Keshav "Kesu Firangi" Upadhyay — Kesu is Omi’s other deputy. His epithet comes from his knowledge of English. He is college-educated and urban, known to be somewhat of a casanova. He is important to Omi for his political contacts in the students. After admitting to having "known" a string of women, he falls in love with Billo and proposes marriage. He is shown to be impatient and easily frustrated with a low threshold for alcohol.
Billo Chamanbahar — Billo is a singer/dancer who melts hearts with just her looks. She sees Kesu as a future companion, though keeps him hanging on. She makes an easy tool for Langda to manipulate.
Indu — Indu leads a bittersweet life as Langda Tyagi’s wife. She becomes an unwitting aid in her husband's plan.
Rajan "Rajju" Tiwari — Son of a respectable thekedar, he is head-over-heels in love with Dolly. He tries to win her affection throughout the movie.
Tiwari Bhaisaab — Bhaisaab is an influential and powerful politician that many characters defer to. He is an outwardly sophisticated man, with a ruthless interior. He is a politician to the bone and rules the region with an iron fist, picking up enemies as he progresses his career. He is a father figure for Omkara as well as the political head honcho.
Pankaj Tripathi as Kichlu
Manav Kaushik as Surendra Kaptaan
Rahul Kumar (actor) as Ishwar "Langda" Tyagi son
Omkara was shot over a period of 4 months across various locales, including Lonavala, Lucknow University, Allahabad, Satara Mahabaleshwar, Mumbai and Wai, Maharashtra, where bulk of the shooting took place. Even though most of the shooting took place in Maharashtra, sets were erected with precise details to create an authentic Uttar Pradesh village.
Members of the production team included stunt co-ordinator Jai Singh, costume designer Dolly Ahluwalia, choreographers Bhushan Lakhandri and Ganesh Acharya along with chief assistant director Ajit Ahuja.
The title of the film was decided by a popular vote. Moviegoers had a choice among Omkara, Issak and O Saathi Re, all of which had already appeared as the film's song titles.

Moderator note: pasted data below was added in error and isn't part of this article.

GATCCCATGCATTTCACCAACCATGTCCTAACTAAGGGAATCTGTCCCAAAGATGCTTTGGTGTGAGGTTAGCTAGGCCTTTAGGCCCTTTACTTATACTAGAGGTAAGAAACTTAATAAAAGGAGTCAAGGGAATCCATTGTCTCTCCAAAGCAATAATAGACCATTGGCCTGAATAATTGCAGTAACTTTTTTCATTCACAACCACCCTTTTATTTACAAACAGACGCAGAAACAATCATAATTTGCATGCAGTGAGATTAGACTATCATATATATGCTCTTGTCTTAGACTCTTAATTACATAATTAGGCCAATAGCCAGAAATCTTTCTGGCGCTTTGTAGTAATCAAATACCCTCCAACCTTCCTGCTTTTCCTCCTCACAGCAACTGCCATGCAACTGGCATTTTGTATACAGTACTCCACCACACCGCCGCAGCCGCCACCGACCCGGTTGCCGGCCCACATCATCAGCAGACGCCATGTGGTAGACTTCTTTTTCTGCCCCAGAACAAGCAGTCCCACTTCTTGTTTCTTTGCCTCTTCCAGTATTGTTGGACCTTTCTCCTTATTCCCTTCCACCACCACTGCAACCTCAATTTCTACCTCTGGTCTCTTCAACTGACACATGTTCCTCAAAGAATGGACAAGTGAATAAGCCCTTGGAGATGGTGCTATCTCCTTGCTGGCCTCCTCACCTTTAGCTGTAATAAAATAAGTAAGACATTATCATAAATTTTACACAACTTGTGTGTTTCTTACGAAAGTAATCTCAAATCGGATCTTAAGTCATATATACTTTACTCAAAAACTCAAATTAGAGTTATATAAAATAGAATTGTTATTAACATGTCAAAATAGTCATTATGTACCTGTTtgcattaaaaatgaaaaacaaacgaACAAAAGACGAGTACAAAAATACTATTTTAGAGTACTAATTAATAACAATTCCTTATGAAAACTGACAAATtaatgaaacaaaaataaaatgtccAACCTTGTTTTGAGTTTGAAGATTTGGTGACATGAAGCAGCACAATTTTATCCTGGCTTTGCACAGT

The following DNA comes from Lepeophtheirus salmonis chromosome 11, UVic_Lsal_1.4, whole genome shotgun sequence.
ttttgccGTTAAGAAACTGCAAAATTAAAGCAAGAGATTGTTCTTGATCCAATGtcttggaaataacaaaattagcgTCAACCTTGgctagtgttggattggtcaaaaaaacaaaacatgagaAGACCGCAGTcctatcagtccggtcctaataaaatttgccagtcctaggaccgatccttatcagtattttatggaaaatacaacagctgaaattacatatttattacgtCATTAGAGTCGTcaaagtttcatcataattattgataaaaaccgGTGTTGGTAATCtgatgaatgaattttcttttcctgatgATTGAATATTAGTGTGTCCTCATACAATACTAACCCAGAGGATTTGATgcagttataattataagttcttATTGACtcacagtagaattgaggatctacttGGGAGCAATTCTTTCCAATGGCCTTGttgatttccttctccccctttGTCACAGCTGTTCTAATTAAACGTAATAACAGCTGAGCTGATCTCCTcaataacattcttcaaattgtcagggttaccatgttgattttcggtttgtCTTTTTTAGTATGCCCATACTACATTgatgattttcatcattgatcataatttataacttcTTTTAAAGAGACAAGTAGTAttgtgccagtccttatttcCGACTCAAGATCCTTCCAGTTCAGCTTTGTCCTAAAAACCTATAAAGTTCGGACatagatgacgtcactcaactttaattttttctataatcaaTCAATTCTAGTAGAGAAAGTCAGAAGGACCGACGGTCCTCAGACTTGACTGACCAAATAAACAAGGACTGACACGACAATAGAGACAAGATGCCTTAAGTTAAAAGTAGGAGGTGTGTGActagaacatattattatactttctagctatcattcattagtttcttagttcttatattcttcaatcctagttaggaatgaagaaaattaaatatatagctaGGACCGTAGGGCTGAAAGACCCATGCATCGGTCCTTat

Aamir Khan was originally considered for Saif Ali Khan's role. Bhardwaj and Aamir were going to collaborate on an earlier project but due to creative differences, the film was shelved. Bhardwaj thought about casting Khan in this film but decided against it and therefore went to Saif.
Omkara had a fairly good performance at the box office in India and earned praises all over. The movie grossed $16,466,144 worldwide in its total run at the box office. Even though the movie received rave reviews, the dark theme and strong language kept away family audiences. It was, however, a grand success abroad. The film quickly entered the UK's Top Ten and did very well in Australia, South Africa and the United States. Omkara was praised for its taut script, dramatic sequences and its lead performances. Kareena Kapoor's and Ajay Devgan's performance was considered to be the finest of their films. Director Vishal Bhardwaj says it was Aamir Khan who was keen to star in the role of Langda Tyagi initially, but finally it was Saif Ali Khan who played it and drew the most praise for this villainous role, along with Konkana Sen who eventually won a National Award for her performance.
All the dialogues in the film are delivered in a strong input of the Khariboli dialect other than Hindi, including the use of swear words, generally absent from mainstream Hindi cinema. The movie received an A Certificate from the censor board of India. Critics and audiences were divided in their opinions about the foul language. Many believed that it was not required and would lead to distancing the movie from the family audience, while on the other hand some applauded it for authentically showing the rustic setting of the story. The language and A certificate narrowed the audience but in turn brought accolades for the creators of the movie for valuing creativity over commercial success.
The music is composed by Vishal Bhardwaj and the lyrics are penned by Gulzar. The music was released on 8 July 2006. The official soundtrack contains eight tracks. In January 2009, the track "Beedi" was used as the theme tune to a Brazilian TV soap opera called Caminho das Índias, produced by Rede Globo. On the back of this success, "Beedi" received considerable airplay on pop radio stations in Brazil becoming the first Hindi-only song to achieve this. The mini-series' soundtrack, which includes the track, went on to become one of the biggest selling albums of the year. Eventually Bipasha Basu became the talk of the movie for giving 2 blockbuster hit songs which were beedi and namak ishq ka which became immensely popular. According to the Indian trade website Box Office India, with around 11,50,000 units sold, this film's soundtrack album was the year's eleventh highest-selling.
Music Director - Vishal Bhardwaj
Awards and nominations
Nominations are as below;